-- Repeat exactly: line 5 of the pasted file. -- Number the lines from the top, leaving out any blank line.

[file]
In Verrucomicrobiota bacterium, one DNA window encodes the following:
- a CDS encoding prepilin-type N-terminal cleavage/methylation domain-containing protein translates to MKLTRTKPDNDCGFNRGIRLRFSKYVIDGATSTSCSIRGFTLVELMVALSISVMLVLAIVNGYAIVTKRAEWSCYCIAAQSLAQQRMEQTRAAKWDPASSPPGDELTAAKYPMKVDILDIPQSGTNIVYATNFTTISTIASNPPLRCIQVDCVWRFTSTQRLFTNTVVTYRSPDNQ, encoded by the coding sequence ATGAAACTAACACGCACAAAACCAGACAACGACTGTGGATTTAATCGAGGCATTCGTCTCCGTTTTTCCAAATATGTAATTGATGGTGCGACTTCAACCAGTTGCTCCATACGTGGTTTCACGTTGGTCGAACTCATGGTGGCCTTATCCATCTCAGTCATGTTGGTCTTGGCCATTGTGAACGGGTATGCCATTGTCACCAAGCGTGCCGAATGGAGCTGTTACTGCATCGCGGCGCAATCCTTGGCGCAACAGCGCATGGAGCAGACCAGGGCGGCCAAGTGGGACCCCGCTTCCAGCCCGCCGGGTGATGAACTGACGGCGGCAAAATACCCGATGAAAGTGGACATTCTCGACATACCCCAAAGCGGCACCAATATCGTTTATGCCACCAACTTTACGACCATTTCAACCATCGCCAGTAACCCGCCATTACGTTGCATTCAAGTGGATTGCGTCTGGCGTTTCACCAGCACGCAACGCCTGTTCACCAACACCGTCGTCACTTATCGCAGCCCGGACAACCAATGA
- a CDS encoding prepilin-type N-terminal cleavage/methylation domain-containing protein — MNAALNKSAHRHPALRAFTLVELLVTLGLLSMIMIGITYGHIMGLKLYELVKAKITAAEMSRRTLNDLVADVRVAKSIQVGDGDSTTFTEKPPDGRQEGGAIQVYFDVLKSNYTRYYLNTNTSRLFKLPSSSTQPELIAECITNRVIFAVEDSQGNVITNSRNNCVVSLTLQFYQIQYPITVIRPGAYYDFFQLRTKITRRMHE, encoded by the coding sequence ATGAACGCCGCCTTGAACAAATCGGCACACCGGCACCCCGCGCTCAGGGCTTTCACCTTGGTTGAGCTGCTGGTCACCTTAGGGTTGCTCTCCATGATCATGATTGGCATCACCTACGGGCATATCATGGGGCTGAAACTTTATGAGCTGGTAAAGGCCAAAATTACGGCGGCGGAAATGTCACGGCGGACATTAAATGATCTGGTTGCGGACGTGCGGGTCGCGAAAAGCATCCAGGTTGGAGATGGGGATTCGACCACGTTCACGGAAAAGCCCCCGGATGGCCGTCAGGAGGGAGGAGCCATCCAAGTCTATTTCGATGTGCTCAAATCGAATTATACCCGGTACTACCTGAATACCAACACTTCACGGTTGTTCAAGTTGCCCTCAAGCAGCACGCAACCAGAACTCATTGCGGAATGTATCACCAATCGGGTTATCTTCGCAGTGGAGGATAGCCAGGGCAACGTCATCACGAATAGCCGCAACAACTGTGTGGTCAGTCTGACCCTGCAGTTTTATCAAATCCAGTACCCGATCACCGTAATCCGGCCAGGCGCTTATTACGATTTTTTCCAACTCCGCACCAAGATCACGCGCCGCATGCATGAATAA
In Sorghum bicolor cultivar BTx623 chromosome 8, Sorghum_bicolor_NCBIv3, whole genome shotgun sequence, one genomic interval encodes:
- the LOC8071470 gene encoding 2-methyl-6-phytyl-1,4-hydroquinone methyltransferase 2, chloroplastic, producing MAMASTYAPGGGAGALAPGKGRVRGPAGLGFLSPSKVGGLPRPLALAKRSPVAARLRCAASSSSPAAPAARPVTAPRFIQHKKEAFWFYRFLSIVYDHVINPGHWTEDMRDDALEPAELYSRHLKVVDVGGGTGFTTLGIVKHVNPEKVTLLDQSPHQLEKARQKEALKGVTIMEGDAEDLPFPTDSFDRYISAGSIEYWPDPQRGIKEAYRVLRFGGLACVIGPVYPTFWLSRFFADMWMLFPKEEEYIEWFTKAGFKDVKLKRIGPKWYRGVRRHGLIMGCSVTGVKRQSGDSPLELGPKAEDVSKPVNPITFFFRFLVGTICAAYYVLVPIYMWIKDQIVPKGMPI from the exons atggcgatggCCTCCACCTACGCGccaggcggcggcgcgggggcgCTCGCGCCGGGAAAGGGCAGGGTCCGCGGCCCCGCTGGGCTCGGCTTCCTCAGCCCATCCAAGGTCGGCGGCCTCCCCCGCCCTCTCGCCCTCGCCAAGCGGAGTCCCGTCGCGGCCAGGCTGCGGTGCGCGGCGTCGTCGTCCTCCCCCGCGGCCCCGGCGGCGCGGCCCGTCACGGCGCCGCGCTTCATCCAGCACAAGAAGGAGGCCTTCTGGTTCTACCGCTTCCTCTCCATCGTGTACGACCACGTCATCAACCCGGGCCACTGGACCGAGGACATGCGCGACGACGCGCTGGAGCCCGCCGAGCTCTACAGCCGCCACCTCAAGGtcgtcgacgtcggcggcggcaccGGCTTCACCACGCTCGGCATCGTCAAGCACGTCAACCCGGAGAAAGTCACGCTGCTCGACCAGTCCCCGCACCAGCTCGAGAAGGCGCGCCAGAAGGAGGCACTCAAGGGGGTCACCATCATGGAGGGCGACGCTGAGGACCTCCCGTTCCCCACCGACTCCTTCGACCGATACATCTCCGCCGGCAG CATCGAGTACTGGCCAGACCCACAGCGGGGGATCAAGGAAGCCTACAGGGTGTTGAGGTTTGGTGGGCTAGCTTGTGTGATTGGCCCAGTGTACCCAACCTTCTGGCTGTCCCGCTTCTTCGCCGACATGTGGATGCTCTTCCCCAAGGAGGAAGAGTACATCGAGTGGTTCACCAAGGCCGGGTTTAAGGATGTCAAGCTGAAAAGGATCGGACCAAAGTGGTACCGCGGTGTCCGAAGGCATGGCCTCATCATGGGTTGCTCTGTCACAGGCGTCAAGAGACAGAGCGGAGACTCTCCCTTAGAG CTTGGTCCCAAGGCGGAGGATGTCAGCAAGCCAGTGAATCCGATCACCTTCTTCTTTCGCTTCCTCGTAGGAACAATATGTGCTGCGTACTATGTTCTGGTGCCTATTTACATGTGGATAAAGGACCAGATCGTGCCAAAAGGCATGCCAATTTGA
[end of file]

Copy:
- the LOC8071470 gene encoding 2-methyl-6-phytyl-1,4-hydroquinone methyltransferase 2, chloroplastic, producing MAMASTYAPGGGAGALAPGKGRVRGPAGLGFLSPSKVGGLPRPLALAKRSPVAARLRCAASSSSPAAPAARPVTAPRFIQHKKEAFWFYRFLSIVYDHVINPGHWTEDMRDDALEPAELYSRHLKVVDVGGGTGFTTLGIVKHVNPEKVTLLDQSPHQLEKARQKEALKGVTIMEGDAEDLPFPTDSFDRYISAGSIEYWPDPQRGIKEAYRVLRFGGLACVIGPVYPTFWLSRFFADMWMLFPKEEEYIEWFTKAGFKDVKLKRIGPKWYRGVRRHGLIMGCSVTGVKRQSGDSPLELGPKAEDVSKPVNPITFFFRFLVGTICAAYYVLVPIYMWIKDQIVPKGMPI from the exons atggcgatggCCTCCACCTACGCGccaggcggcggcgcgggggcgCTCGCGCCGGGAAAGGGCAGGGTCCGCGGCCCCGCTGGGCTCGGCTTCCTCAGCCCATCCAAGGTCGGCGGCCTCCCCCGCCCTCTCGCCCTCGCCAAGCGGAGTCCCGTCGCGGCCAGGCTGCGGTGCGCGGCGTCGTCGTCCTCCCCCGCGGCCCCGGCGGCGCGGCCCGTCACGGCGCCGCGCTTCATCCAGCACAAGAAGGAGGCCTTCTGGTTCTACCGCTTCCTCTCCATCGTGTACGACCACGTCATCAACCCGGGCCACTGGACCGAGGACATGCGCGACGACGCGCTGGAGCCCGCCGAGCTCTACAGCCGCCACCTCAAGGtcgtcgacgtcggcggcggcaccGGCTTCACCACGCTCGGCATCGTCAAGCACGTCAACCCGGAGAAAGTCACGCTGCTCGACCAGTCCCCGCACCAGCTCGAGAAGGCGCGCCAGAAGGAGGCACTCAAGGGGGTCACCATCATGGAGGGCGACGCTGAGGACCTCCCGTTCCCCACCGACTCCTTCGACCGATACATCTCCGCCGGCAG CATCGAGTACTGGCCAGACCCACAGCGGGGGATCAAGGAAGCCTACAGGGTGTTGAGGTTTGGTGGGCTAGCTTGTGTGATTGGCCCAGTGTACCCAACCTTCTGGCTGTCCCGCTTCTTCGCCGACATGTGGATGCTCTTCCCCAAGGAGGAAGAGTACATCGAGTGGTTCACCAAGGCCGGGTTTAAGGATGTCAAGCTGAAAAGGATCGGACCAAAGTGGTACCGCGGTGTCCGAAGGCATGGCCTCATCATGGGTTGCTCTGTCACAGGCGTCAAGAGACAGAGCGGAGACTCTCCCTTAGAG CTTGGTCCCAAGGCGGAGGATGTCAGCAAGCCAGTGAATCCGATCACCTTCTTCTTTCGCTTCCTCGTAGGAACAATATGTGCTGCGTACTATGTTCTGGTGCCTATTTACATGTGGATAAAGGACCAGATCGTGCCAAAAGGCATGCCAATTTGA